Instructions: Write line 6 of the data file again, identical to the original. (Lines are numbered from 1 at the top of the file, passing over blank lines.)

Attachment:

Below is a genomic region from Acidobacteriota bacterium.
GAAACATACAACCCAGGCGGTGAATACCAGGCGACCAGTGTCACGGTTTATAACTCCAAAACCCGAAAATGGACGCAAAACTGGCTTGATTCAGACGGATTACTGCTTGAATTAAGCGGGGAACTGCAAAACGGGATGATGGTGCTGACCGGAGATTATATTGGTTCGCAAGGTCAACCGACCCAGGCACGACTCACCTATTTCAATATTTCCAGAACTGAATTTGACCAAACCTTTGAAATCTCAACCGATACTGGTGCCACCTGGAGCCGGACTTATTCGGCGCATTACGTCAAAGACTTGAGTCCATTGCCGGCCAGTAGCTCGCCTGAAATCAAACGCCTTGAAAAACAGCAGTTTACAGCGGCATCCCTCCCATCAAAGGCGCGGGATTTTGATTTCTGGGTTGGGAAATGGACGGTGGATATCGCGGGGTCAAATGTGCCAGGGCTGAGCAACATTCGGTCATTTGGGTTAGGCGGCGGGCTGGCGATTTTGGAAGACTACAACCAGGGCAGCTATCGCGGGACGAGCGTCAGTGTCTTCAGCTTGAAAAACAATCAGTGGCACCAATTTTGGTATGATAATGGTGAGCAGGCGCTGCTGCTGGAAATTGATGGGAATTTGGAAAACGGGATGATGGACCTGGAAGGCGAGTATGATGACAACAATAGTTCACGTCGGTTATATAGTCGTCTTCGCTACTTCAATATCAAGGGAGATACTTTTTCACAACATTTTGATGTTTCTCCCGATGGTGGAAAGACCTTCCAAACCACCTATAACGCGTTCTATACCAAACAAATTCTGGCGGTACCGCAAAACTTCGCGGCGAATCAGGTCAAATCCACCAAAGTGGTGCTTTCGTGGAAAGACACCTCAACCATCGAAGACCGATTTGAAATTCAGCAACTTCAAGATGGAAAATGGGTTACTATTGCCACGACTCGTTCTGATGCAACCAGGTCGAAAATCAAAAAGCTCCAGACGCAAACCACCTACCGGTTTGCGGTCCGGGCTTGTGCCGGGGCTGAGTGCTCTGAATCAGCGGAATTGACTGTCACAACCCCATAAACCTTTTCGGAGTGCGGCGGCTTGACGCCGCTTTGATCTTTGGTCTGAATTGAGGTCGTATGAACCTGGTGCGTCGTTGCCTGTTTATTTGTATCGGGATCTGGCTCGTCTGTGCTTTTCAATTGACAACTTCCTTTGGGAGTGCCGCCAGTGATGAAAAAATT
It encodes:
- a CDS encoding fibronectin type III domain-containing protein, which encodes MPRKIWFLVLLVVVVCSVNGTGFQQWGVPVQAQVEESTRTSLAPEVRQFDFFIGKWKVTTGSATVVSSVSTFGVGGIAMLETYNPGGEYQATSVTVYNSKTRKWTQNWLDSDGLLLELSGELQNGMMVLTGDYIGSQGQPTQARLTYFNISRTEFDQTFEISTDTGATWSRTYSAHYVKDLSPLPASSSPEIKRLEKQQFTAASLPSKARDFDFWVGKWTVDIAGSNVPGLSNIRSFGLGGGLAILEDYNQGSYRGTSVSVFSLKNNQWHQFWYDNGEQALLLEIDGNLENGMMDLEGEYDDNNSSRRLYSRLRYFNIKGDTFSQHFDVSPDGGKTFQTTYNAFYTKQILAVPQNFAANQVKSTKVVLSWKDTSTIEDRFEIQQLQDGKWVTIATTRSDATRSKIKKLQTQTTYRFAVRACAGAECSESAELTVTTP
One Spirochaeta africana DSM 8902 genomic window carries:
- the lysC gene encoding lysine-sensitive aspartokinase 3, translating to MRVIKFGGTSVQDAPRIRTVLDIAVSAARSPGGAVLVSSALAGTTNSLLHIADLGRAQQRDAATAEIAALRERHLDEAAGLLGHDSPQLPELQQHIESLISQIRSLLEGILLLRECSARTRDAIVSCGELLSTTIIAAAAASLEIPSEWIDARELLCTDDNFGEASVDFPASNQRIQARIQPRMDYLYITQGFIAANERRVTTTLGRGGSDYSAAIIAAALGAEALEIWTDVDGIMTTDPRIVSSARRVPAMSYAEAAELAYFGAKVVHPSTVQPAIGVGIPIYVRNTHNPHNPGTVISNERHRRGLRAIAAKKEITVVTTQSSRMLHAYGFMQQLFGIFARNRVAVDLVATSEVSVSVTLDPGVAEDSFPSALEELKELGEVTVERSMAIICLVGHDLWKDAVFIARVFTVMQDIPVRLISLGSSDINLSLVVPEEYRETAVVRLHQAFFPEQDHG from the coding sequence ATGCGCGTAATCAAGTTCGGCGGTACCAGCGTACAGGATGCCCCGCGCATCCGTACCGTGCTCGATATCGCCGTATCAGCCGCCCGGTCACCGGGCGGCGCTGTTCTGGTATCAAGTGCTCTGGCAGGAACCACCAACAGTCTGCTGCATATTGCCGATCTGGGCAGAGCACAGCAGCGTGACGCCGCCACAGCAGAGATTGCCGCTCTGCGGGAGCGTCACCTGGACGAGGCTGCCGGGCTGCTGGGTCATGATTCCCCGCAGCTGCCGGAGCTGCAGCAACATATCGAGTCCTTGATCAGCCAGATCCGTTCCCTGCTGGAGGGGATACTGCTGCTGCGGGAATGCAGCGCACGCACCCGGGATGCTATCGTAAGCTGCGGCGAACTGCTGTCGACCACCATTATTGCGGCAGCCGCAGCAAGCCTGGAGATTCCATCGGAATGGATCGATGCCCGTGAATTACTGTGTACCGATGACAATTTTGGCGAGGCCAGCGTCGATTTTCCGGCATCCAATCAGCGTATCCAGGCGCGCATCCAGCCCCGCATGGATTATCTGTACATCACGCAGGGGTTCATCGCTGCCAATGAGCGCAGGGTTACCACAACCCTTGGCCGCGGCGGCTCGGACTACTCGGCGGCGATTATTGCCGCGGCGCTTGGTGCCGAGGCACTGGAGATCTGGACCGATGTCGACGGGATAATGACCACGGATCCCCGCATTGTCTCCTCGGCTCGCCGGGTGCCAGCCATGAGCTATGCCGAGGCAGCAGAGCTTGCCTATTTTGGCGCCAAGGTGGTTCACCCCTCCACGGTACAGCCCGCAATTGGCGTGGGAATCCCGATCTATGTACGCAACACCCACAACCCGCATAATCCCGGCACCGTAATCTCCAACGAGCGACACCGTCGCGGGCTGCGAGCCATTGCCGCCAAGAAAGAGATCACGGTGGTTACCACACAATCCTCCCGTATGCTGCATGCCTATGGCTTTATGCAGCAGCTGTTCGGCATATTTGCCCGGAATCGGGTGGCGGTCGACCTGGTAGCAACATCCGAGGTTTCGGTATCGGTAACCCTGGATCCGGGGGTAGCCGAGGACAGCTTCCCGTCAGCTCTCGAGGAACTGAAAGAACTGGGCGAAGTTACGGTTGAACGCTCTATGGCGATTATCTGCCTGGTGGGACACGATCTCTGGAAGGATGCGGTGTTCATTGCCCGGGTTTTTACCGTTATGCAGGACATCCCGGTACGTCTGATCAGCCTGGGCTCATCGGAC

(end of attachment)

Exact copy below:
- the lysC gene encoding lysine-sensitive aspartokinase 3, translating to MRVIKFGGTSVQDAPRIRTVLDIAVSAARSPGGAVLVSSALAGTTNSLLHIADLGRAQQRDAATAEIAALRERHLDEAAGLLGHDSPQLPELQQHIESLISQIRSLLEGILLLRECSARTRDAIVSCGELLSTTIIAAAAASLEIPSEWIDARELLCTDDNFGEASVDFPASNQRIQARIQPRMDYLYITQGFIAANERRVTTTLGRGGSDYSAAIIAAALGAEALEIWTDVDGIMTTDPRIVSSARRVPAMSYAEAAELAYFGAKVVHPSTVQPAIGVGIPIYVRNTHNPHNPGTVISNERHRRGLRAIAAKKEITVVTTQSSRMLHAYGFMQQLFGIFARNRVAVDLVATSEVSVSVTLDPGVAEDSFPSALEELKELGEVTVERSMAIICLVGHDLWKDAVFIARVFTVMQDIPVRLISLGSSDINLSLVVPEEYRETAVVRLHQAFFPEQDHG from the coding sequence ATGCGCGTAATCAAGTTCGGCGGTACCAGCGTACAGGATGCCCCGCGCATCCGTACCGTGCTCGATATCGCCGTATCAGCCGCCCGGTCACCGGGCGGCGCTGTTCTGGTATCAAGTGCTCTGGCAGGAACCACCAACAGTCTGCTGCATATTGCCGATCTGGGCAGAGCACAGCAGCGTGACGCCGCCACAGCAGAGATTGCCGCTCTGCGGGAGCGTCACCTGGACGAGGCTGCCGGGCTGCTGGGTCATGATTCCCCGCAGCTGCCGGAGCTGCAGCAACATATCGAGTCCTTGATCAGCCAGATCCGTTCCCTGCTGGAGGGGATACTGCTGCTGCGGGAATGCAGCGCACGCACCCGGGATGCTATCGTAAGCTGCGGCGAACTGCTGTCGACCACCATTATTGCGGCAGCCGCAGCAAGCCTGGAGATTCCATCGGAATGGATCGATGCCCGTGAATTACTGTGTACCGATGACAATTTTGGCGAGGCCAGCGTCGATTTTCCGGCATCCAATCAGCGTATCCAGGCGCGCATCCAGCCCCGCATGGATTATCTGTACATCACGCAGGGGTTCATCGCTGCCAATGAGCGCAGGGTTACCACAACCCTTGGCCGCGGCGGCTCGGACTACTCGGCGGCGATTATTGCCGCGGCGCTTGGTGCCGAGGCACTGGAGATCTGGACCGATGTCGACGGGATAATGACCACGGATCCCCGCATTGTCTCCTCGGCTCGCCGGGTGCCAGCCATGAGCTATGCCGAGGCAGCAGAGCTTGCCTATTTTGGCGCCAAGGTGGTTCACCCCTCCACGGTACAGCCCGCAATTGGCGTGGGAATCCCGATCTATGTACGCAACACCCACAACCCGCATAATCCCGGCACCGTAATCTCCAACGAGCGACACCGTCGCGGGCTGCGAGCCATTGCCGCCAAGAAAGAGATCACGGTGGTTACCACACAATCCTCCCGTATGCTGCATGCCTATGGCTTTATGCAGCAGCTGTTCGGCATATTTGCCCGGAATCGGGTGGCGGTCGACCTGGTAGCAACATCCGAGGTTTCGGTATCGGTAACCCTGGATCCGGGGGTAGCCGAGGACAGCTTCCCGTCAGCTCTCGAGGAACTGAAAGAACTGGGCGAAGTTACGGTTGAACGCTCTATGGCGATTATCTGCCTGGTGGGACACGATCTCTGGAAGGATGCGGTGTTCATTGCCCGGGTTTTTACCGTTATGCAGGACATCCCGGTACGTCTGATCAGCCTGGGCTCATCGGAC